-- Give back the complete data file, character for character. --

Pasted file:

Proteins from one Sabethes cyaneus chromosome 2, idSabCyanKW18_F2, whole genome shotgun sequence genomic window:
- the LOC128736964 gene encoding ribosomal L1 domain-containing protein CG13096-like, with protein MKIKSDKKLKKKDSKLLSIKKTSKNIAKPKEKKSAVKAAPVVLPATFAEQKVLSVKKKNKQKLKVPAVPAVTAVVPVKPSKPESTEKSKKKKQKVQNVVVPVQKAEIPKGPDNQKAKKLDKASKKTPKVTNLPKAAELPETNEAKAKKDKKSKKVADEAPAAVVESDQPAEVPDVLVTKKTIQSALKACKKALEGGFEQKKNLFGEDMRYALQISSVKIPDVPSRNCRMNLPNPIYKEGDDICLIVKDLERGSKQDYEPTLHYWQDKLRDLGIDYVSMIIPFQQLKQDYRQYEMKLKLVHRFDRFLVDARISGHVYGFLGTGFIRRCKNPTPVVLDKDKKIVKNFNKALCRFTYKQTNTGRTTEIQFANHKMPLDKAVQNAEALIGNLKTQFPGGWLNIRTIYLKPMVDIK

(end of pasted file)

Proteins from one Sabethes cyaneus chromosome 2, idSabCyanKW18_F2, whole genome shotgun sequence genomic window:
- the LOC128736964 gene encoding ribosomal L1 domain-containing protein CG13096-like, with protein MKIKSDKKLKKKDSKLLSIKKTSKNIAKPKEKKSAVKAAPVVLPATFAEQKVLSVKKKNKQKLKVPAVPAVTAVVPVKPSKPESTEKSKKKKQKVQNVVVPVQKAEIPKGPDNQKAKKLDKASKKTPKVTNLPKAAELPETNEAKAKKDKKSKKVADEAPAAVVESDQPAEVPDVLVTKKTIQSALKACKKALEGGFEQKKNLFGEDMRYALQISSVKIPDVPSRNCRMNLPNPIYKEGDDICLIVKDLERGSKQDYEPTLHYWQDKLRDLGIDYVSMIIPFQQLKQDYRQYEMKLKLVHRFDRFLVDARISGHVYGFLGTGFIRRCKNPTPVVLDKDKKIVKNFNKALCRFTYKQTNTGRTTEIQFANHKMPLDKAVQNAEALIGNLKTQFPGGWLNIRTIYLKPMVDIK